Avoiding pitfalls in interdisciplinary education

R. E. Holt, P. J. Woods, A. S. A. Ferreira, H. Bardarson, S. Bonanomi, W. J. Boonstra, W. E. Butler, F. K. Diekert, N. Fouzai, M. Holma, A. Kokkalis, K. Ø. Kvile, J. I. Macdonald, E. Malanski, E. Nieminen, K. M. Ottosen, M. W. Pedersen, A. Richter, L. Rogers, G. RomagnoniMartin Snickars, Anna Törnroos, Benjamin Weigel, J. D. Whittington, J. Yletyinen

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As the world’s social-environmental problems increasingly extend across bound-aries, both disciplinary and political, there is a growing need for interdisciplinarity, not only inresearch per se, but also in doctoral education. We present the common pitfalls of interdisciplinaryresearch in doctoral education, illustrating approaches towards solutions using the Nordic Centrefor Research on Marine Ecosystems and Resources under Climate Change (NorMER) researchnetwork as a case study. We provide insights and detailed examples of how to overcome some ofthe challenges of conducting interdisciplinary research within doctoral studies that can be appliedwithin any doctoral/postdoctoral education programme, and beyond. Results from a self-evaluation survey indicate that early-career workshops, annual meetings and research visits toother institutions were the most effective learning mechanisms, whereas single discipline-focusedcourses and coursework were among the least effective learning mechanisms. By identifying thestrengths and weaknesses of components of NorMER, this case study can inform the design offuture programmes to enhance interdisciplinarity in doctoral education, as well as be applied toscience collaboration and academic research in general.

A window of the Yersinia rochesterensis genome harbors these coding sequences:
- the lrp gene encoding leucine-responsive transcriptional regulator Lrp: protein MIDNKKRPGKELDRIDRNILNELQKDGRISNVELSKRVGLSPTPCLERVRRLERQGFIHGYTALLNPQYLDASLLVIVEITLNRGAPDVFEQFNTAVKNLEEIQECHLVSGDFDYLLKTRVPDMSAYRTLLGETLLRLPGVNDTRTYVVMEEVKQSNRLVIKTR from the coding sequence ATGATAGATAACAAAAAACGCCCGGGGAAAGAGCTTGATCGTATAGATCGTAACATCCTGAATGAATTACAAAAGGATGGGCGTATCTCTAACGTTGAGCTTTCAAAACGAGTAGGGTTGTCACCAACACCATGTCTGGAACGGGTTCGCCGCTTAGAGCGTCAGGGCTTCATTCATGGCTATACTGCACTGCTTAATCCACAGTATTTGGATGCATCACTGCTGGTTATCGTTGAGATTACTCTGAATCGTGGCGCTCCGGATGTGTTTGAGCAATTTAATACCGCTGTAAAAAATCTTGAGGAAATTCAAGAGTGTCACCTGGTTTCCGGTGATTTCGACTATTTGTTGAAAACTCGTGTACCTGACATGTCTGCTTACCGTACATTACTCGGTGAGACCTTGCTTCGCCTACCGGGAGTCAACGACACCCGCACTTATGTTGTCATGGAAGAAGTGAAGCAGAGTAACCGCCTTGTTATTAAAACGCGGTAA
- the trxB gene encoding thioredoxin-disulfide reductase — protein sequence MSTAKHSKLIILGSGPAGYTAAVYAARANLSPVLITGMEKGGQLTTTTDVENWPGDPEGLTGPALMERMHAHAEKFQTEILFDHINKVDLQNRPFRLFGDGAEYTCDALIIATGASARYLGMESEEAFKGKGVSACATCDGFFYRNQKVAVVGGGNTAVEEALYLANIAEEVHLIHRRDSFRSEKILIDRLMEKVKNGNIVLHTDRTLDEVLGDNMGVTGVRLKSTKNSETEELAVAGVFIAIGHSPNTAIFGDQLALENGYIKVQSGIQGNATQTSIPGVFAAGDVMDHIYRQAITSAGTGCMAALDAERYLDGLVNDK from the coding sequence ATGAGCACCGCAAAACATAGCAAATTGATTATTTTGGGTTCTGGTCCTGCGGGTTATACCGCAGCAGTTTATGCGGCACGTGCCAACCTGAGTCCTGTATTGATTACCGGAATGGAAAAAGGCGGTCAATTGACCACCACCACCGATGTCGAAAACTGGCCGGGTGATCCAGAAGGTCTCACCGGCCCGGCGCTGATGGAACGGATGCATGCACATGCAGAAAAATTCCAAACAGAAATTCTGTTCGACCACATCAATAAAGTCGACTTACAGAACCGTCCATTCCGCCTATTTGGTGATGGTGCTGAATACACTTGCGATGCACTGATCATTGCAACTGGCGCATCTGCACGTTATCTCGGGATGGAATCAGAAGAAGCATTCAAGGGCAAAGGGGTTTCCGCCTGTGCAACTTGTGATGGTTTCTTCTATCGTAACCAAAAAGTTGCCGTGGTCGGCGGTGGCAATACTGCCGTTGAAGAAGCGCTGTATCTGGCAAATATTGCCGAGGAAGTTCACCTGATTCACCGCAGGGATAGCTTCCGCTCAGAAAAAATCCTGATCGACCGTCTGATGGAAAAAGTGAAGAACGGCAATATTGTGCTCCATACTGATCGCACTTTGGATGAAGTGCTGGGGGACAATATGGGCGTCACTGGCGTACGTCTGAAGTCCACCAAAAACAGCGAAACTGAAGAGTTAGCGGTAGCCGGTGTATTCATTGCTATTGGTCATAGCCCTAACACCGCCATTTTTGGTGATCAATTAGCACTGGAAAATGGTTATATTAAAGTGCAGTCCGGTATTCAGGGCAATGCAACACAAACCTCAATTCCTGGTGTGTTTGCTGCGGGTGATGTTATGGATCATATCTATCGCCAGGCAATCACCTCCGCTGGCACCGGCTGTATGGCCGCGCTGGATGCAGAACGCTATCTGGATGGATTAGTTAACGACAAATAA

Original languageUndefined/Unknown
Pages (from-to)121–129
JournalClimate Research
Publication statusPublished - 2017
MoE publication typeA1 Journal article-refereed

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